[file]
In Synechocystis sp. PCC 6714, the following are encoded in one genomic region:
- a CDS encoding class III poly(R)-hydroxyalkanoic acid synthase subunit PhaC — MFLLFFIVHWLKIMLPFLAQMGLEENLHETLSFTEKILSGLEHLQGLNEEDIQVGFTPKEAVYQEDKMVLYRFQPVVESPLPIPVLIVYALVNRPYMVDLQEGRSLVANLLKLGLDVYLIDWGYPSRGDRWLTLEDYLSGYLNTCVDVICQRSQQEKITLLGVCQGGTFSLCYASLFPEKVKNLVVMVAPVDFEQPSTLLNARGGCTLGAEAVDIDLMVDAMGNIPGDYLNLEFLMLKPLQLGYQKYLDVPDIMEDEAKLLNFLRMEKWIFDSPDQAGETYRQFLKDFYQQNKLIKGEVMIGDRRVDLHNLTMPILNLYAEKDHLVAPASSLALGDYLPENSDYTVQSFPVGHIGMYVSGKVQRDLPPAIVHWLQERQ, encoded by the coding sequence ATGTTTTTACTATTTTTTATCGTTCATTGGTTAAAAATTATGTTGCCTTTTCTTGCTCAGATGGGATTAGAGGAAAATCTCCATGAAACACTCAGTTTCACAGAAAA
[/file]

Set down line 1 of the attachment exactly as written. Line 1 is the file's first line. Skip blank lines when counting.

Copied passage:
In Synechocystis sp. PCC 6714, the following are encoded in one genomic region: